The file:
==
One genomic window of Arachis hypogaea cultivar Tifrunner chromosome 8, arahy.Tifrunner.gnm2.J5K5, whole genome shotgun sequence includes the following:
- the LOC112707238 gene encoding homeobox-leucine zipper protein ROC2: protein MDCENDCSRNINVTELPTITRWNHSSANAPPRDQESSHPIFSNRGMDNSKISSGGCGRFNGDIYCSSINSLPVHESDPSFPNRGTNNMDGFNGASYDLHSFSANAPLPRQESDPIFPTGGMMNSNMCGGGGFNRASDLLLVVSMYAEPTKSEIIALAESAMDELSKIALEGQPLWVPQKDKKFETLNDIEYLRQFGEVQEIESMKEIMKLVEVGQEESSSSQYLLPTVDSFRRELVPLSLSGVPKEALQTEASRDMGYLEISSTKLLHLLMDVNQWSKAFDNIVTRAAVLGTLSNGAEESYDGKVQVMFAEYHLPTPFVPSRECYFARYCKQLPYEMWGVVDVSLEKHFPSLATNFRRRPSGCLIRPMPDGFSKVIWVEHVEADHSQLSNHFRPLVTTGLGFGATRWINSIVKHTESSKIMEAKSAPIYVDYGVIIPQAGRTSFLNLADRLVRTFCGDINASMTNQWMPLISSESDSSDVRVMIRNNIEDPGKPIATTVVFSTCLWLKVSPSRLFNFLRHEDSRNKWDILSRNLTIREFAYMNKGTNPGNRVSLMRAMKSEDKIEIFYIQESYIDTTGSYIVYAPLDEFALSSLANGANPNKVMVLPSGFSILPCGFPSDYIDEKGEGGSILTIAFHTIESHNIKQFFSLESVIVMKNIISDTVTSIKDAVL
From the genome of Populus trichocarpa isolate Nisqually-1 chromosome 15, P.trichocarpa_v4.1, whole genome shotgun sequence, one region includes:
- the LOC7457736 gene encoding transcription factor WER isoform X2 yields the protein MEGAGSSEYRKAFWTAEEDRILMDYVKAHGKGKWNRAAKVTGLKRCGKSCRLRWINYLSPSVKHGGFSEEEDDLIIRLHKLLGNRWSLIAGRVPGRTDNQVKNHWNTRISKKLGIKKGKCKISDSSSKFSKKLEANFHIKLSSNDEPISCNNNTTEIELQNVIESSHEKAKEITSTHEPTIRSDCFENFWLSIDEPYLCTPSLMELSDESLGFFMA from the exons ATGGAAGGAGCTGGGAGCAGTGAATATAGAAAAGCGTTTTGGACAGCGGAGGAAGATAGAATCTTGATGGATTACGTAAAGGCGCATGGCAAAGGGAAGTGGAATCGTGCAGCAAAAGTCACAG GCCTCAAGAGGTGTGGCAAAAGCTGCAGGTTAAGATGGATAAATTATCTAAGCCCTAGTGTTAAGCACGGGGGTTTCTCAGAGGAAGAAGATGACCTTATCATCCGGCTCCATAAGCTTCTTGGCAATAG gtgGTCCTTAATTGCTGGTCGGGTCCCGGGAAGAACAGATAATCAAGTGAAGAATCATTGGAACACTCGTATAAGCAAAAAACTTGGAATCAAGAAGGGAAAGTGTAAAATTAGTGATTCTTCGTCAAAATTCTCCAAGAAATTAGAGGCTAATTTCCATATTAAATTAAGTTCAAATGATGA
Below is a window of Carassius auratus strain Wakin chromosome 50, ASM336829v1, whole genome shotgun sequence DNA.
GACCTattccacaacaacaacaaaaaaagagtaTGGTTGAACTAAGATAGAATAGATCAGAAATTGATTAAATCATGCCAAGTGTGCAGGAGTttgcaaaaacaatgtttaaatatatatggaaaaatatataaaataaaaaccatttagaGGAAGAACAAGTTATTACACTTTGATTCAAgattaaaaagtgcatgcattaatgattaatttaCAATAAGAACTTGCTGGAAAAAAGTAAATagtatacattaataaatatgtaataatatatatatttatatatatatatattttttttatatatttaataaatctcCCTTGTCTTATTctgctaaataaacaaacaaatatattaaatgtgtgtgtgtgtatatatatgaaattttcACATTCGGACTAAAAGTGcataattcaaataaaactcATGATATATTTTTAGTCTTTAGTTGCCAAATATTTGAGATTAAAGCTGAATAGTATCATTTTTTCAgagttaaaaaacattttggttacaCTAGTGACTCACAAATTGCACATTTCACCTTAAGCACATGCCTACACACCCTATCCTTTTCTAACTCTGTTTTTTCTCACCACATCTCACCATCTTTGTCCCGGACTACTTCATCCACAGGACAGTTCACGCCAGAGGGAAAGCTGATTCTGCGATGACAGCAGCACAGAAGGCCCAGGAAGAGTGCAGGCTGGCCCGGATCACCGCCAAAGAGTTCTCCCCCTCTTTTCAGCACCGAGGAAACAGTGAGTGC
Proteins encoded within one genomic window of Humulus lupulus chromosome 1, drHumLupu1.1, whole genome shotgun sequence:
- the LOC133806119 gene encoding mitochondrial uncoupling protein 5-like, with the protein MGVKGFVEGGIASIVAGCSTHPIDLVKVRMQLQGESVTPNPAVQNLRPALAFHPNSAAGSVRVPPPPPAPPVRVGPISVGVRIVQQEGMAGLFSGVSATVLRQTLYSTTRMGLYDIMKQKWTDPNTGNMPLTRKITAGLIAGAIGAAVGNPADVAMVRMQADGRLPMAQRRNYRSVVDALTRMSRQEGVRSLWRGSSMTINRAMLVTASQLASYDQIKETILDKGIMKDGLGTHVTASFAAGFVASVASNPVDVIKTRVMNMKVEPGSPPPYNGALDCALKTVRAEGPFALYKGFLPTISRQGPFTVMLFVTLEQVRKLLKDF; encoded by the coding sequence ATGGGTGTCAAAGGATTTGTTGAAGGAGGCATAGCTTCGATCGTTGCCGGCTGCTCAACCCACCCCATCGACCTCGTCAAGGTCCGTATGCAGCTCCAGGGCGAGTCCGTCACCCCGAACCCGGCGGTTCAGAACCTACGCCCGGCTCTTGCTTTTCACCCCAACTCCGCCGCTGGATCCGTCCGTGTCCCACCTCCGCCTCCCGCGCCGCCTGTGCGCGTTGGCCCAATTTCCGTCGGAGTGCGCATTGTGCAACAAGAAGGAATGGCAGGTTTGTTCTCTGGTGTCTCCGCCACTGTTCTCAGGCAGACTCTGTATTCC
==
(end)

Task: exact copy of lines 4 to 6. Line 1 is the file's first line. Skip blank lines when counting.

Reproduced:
- the LOC7457736 gene encoding transcription factor WER isoform X2 yields the protein MEGAGSSEYRKAFWTAEEDRILMDYVKAHGKGKWNRAAKVTGLKRCGKSCRLRWINYLSPSVKHGGFSEEEDDLIIRLHKLLGNRWSLIAGRVPGRTDNQVKNHWNTRISKKLGIKKGKCKISDSSSKFSKKLEANFHIKLSSNDEPISCNNNTTEIELQNVIESSHEKAKEITSTHEPTIRSDCFENFWLSIDEPYLCTPSLMELSDESLGFFMA from the exons ATGGAAGGAGCTGGGAGCAGTGAATATAGAAAAGCGTTTTGGACAGCGGAGGAAGATAGAATCTTGATGGATTACGTAAAGGCGCATGGCAAAGGGAAGTGGAATCGTGCAGCAAAAGTCACAG GCCTCAAGAGGTGTGGCAAAAGCTGCAGGTTAAGATGGATAAATTATCTAAGCCCTAGTGTTAAGCACGGGGGTTTCTCAGAGGAAGAAGATGACCTTATCATCCGGCTCCATAAGCTTCTTGGCAATAG gtgGTCCTTAATTGCTGGTCGGGTCCCGGGAAGAACAGATAATCAAGTGAAGAATCATTGGAACACTCGTATAAGCAAAAAACTTGGAATCAAGAAGGGAAAGTGTAAAATTAGTGATTCTTCGTCAAAATTCTCCAAGAAATTAGAGGCTAATTTCCATATTAAATTAAGTTCAAATGATGA
Below is a window of Carassius auratus strain Wakin chromosome 50, ASM336829v1, whole genome shotgun sequence DNA.
GACCTattccacaacaacaacaaaaaaagagtaTGGTTGAACTAAGATAGAATAGATCAGAAATTGATTAAATCATGCCAAGTGTGCAGGAGTttgcaaaaacaatgtttaaatatatatggaaaaatatataaaataaaaaccatttagaGGAAGAACAAGTTATTACACTTTGATTCAAgattaaaaagtgcatgcattaatgattaatttaCAATAAGAACTTGCTGGAAAAAAGTAAATagtatacattaataaatatgtaataatatatatatttatatatatatatattttttttatatatttaataaatctcCCTTGTCTTATTctgctaaataaacaaacaaatatattaaatgtgtgtgtgtgtatatatatgaaattttcACATTCGGACTAAAAGTGcataattcaaataaaactcATGATATATTTTTAGTCTTTAGTTGCCAAATATTTGAGATTAAAGCTGAATAGTATCATTTTTTCAgagttaaaaaacattttggttacaCTAGTGACTCACAAATTGCACATTTCACCTTAAGCACATGCCTACACACCCTATCCTTTTCTAACTCTGTTTTTTCTCACCACATCTCACCATCTTTGTCCCGGACTACTTCATCCACAGGACAGTTCACGCCAGAGGGAAAGCTGATTCTGCGATGACAGCAGCACAGAAGGCCCAGGAAGAGTGCAGGCTGGCCCGGATCACCGCCAAAGAGTTCTCCCCCTCTTTTCAGCACCGAGGAAACAGTGAGTGC